Child Abuse & Neglect

The Maine Office of Child and family Services (OFCS) operates the statewide hotline for child abuse and neglect. Highly trained staff is available to guide callers through the process of making a report of suspected abuse and neglect. Anyone who suspects an individual of child abuse or neglect in encouraged to call the Protective Hotline:

CALL: 1-800-452-1999

Deaf/Hard of Hearing Call Maine Relay 711

As Mandated Reporters any provider/staff suspecting Abuse or Neglect must immediately report this information to Child Protective Intake Services, 1-800-452-1999, TTY 1-800- 963-9490 which is staffed 24 hours a day, 7 days a week.


Policy and Procedures

Country Fun Child Care believes it is important to remember each child is part of a family and a strong relationship between us that supports you in raising a healthy, happy child is our goal. We understand every household has a different parenting style and at Country Fun Child Care we strive to understand and respect the rights of parents. However we also know some parenting styles may place a child at risk of harm and/or injury. Country Fun Child Care sees a responsibility to provide support and education to our families in an effort to prevent child abuse and neglect.

Maine law identifies any child care worker as a mandated reporter, as such we MUST contact the appropriate authorities when faced with the suspicion that a child is being abused or neglected, or witnesses an incident. Mandated reporters may not report anonymously. Mandated reporters are required to take training in child abuse/neglect recognition, prevention and mandated reporting laws.

Reporting Abuse and Neglect

A report must be made when the reporter suspects or has reasons to suspect that a child has been abused or neglected. Waiting for absolute proof may result in significant risk to the child. It is not the provider’s/staff’s job to validate the abuse; this is the job of CPS caseworkers or law enforcement officers who have been trained to undertake this type of investigation. When a provider or staff member suspects that a child is being abused or neglected, they will follow this procedure:  

  1. When there is reasonable cause to suspect child abuse or neglect, provider and/or staff shall report it to the appropriate community agency.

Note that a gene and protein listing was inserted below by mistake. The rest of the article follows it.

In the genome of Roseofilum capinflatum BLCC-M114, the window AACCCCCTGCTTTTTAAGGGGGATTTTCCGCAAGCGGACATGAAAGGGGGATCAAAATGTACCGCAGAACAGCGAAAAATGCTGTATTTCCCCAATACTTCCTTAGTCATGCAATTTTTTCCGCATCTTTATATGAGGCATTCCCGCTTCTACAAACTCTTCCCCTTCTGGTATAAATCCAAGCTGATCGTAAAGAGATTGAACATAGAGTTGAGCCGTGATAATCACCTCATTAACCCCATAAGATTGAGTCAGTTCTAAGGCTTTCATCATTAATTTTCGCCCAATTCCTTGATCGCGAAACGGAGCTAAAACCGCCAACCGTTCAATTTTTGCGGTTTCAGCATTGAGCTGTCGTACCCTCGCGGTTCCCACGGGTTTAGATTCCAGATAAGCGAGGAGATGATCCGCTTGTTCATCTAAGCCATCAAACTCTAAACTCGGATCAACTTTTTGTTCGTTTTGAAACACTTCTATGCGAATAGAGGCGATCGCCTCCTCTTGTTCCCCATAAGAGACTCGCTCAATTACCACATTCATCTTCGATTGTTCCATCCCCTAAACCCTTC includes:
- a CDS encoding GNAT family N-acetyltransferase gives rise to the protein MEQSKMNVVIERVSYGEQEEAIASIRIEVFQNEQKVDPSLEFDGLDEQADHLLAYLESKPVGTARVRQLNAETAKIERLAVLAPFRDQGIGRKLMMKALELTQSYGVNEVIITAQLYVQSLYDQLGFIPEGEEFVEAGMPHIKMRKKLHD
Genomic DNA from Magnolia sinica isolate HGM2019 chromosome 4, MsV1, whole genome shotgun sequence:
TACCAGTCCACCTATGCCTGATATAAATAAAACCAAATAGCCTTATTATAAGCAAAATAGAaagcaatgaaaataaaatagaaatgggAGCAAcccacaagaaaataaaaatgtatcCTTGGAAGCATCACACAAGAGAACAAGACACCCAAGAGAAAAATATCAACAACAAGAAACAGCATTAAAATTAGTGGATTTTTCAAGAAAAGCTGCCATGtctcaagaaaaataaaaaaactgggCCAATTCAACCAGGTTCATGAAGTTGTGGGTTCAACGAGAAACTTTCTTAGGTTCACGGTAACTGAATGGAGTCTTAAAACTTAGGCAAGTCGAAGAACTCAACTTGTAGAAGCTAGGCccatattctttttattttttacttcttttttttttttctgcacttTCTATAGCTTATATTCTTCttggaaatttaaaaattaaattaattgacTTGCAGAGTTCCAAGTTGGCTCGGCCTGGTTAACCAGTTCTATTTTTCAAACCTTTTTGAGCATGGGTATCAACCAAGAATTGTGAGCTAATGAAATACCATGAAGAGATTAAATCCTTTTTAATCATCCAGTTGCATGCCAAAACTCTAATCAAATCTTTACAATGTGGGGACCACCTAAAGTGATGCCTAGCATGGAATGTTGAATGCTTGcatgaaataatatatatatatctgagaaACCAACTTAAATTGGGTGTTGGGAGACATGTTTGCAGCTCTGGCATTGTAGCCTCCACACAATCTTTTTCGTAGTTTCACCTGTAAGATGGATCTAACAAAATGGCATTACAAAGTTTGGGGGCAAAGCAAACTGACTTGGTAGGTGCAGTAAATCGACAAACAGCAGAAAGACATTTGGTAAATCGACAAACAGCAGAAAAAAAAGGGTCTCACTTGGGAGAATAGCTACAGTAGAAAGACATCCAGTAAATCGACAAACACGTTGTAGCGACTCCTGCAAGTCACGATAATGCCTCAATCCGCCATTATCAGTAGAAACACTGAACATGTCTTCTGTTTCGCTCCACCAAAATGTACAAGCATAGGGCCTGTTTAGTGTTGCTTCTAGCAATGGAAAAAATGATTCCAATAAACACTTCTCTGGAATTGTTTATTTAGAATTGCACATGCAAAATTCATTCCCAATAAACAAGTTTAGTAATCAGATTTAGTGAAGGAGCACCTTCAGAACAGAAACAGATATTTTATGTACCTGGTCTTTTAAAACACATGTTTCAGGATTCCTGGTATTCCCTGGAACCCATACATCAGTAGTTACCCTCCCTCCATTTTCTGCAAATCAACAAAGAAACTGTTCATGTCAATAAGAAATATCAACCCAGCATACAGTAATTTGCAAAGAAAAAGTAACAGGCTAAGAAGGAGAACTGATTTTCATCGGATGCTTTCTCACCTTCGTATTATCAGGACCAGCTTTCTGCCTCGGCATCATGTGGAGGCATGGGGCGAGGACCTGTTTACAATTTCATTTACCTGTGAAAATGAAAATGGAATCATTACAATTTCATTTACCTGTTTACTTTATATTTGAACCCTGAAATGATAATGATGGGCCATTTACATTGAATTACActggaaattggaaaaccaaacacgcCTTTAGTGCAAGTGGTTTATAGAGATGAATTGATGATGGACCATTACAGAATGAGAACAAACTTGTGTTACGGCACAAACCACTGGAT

2. When providing information about the family, provider and/or staff will be conscious of the rights of children and parents. Great care will be taken to ensure the confidentiality of information and to share it only with those persons officially involved in the case. 
  3. If there is any question about whether the abuse/neglect is reportable, the provider will consult their state licensing specialist for advice about the procedure to follow.
  4. Country Fun Child Care will follow any of the mandated procedures by DHHS.
  5. Written documentation is made of suspected abuse/neglect.
  6. Country Fun Child Care will preserve the confidentiality of all records pertaining to child abuse and neglect.
  7. The provider will represent Country Fun Child Care in any discussions with the child’s family.
  8. The provider will follow up to ensure that appropriate action has been taken.
  9. When appropriate, parents or legal guardians will be informed by Country FUn Child Care that the referral has been made.

When an employee/house member is suspected or accused of abuse/neglect of a child at Country Fun Child Care, the plan of action is as follows:

  1. When there is reasonable cause to suspect child abuse or neglect, provider and/or staff shall report it to the appropriate community agency.
  2. Documentation of the accusation is made.
  3. Once notified of the accusation Provider and/or Staff will give a written account of the situation in question. 
  4. DHHS/licensing specialist is notified of the situation. 
  5. Country Fun Child Care will follow the procedure outlined by DHHS for this type of situation.
  • Staff who plead guilty to or are convicted of child abuse/neglect must inform the Provider.